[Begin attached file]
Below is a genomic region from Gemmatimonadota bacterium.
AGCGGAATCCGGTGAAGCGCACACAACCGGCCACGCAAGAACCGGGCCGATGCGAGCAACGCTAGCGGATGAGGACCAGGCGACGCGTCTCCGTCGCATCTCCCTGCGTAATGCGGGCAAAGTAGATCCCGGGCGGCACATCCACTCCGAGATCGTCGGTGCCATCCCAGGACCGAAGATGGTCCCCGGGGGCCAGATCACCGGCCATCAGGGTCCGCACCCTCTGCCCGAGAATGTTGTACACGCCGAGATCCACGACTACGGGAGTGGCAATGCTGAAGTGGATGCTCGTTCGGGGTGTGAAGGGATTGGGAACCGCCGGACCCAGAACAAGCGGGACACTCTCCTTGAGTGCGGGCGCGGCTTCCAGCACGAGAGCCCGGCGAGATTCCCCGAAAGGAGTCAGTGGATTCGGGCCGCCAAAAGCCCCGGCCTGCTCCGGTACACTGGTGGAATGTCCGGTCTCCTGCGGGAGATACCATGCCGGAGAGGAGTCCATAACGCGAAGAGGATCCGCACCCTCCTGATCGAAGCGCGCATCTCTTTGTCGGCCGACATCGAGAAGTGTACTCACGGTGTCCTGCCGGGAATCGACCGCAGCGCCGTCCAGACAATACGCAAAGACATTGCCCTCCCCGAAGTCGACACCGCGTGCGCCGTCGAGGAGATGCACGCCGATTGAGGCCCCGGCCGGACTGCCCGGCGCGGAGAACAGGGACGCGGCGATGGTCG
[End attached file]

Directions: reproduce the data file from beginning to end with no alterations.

Below is a genomic region from Gemmatimonadota bacterium.
AGCGGAATCCGGTGAAGCGCACACAACCGGCCACGCAAGAACCGGGCCGATGCGAGCAACGCTAGCGGATGAGGACCAGGCGACGCGTCTCCGTCGCATCTCCCTGCGTAATGCGGGCAAAGTAGATCCCGGGCGGCACATCCACTCCGAGATCGTCGGTGCCATCCCAGGACCGAAGATGGTCCCCGGGGGCCAGATCACCGGCCATCAGGGTCCGCACCCTCTGCCCGAGAATGTTGTACACGCCGAGATCCACGACTACGGGAGTGGCAATGCTGAAGTGGATGCTCGTTCGGGGTGTGAAGGGATTGGGAACCGCCGGACCCAGAACAAGCGGGACACTCTCCTTGAGTGCGGGCGCGGCTTCCAGCACGAGAGCCCGGCGAGATTCCCCGAAAGGAGTCAGTGGATTCGGGCCGCCAAAAGCCCCGGCCTGCTCCGGTACACTGGTGGAATGTCCGGTCTCCTGCGGGAGATACCATGCCGGAGAGGAGTCCATAACGCGAAGAGGATCCGCACCCTCCTGATCGAAGCGCGCATCTCTTTGTCGGCCGACATCGAGAAGTGTACTCACGGTGTCCTGCCGGGAATCGACCGCAGCGCCGTCCAGACAATACGCAAAGACATTGCCCTCCCCGAAGTCGACACCGCGTGCGCCGTCGAGGAGATGCACGCCGATTGAGGCCCCGGCCGGACTGCCCGGCGCGGAGAACAGGGACGCGGCGATGGTCG